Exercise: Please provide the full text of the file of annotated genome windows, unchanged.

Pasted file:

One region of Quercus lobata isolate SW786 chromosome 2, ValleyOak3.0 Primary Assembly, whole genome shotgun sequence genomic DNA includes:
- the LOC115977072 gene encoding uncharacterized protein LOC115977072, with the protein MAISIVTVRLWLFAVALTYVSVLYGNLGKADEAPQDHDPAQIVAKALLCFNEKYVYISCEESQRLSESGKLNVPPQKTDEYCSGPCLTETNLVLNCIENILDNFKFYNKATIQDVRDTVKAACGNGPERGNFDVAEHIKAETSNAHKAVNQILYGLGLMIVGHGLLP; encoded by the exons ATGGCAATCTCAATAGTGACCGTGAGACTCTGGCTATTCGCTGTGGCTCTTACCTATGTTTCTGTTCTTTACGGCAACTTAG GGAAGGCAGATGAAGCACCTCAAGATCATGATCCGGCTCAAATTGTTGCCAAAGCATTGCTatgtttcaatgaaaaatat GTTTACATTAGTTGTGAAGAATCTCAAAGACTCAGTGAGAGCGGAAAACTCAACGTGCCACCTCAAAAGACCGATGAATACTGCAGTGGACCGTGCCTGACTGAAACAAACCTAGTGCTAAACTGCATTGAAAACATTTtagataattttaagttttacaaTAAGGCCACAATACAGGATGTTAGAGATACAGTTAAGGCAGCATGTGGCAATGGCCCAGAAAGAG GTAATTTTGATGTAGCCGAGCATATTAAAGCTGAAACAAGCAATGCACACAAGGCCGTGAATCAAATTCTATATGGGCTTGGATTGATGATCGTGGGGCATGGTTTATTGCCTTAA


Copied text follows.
One region of Quercus lobata isolate SW786 chromosome 2, ValleyOak3.0 Primary Assembly, whole genome shotgun sequence genomic DNA includes:
- the LOC115977072 gene encoding uncharacterized protein LOC115977072, with the protein MAISIVTVRLWLFAVALTYVSVLYGNLGKADEAPQDHDPAQIVAKALLCFNEKYVYISCEESQRLSESGKLNVPPQKTDEYCSGPCLTETNLVLNCIENILDNFKFYNKATIQDVRDTVKAACGNGPERGNFDVAEHIKAETSNAHKAVNQILYGLGLMIVGHGLLP; encoded by the exons ATGGCAATCTCAATAGTGACCGTGAGACTCTGGCTATTCGCTGTGGCTCTTACCTATGTTTCTGTTCTTTACGGCAACTTAG GGAAGGCAGATGAAGCACCTCAAGATCATGATCCGGCTCAAATTGTTGCCAAAGCATTGCTatgtttcaatgaaaaatat GTTTACATTAGTTGTGAAGAATCTCAAAGACTCAGTGAGAGCGGAAAACTCAACGTGCCACCTCAAAAGACCGATGAATACTGCAGTGGACCGTGCCTGACTGAAACAAACCTAGTGCTAAACTGCATTGAAAACATTTtagataattttaagttttacaaTAAGGCCACAATACAGGATGTTAGAGATACAGTTAAGGCAGCATGTGGCAATGGCCCAGAAAGAG GTAATTTTGATGTAGCCGAGCATATTAAAGCTGAAACAAGCAATGCACACAAGGCCGTGAATCAAATTCTATATGGGCTTGGATTGATGATCGTGGGGCATGGTTTATTGCCTTAA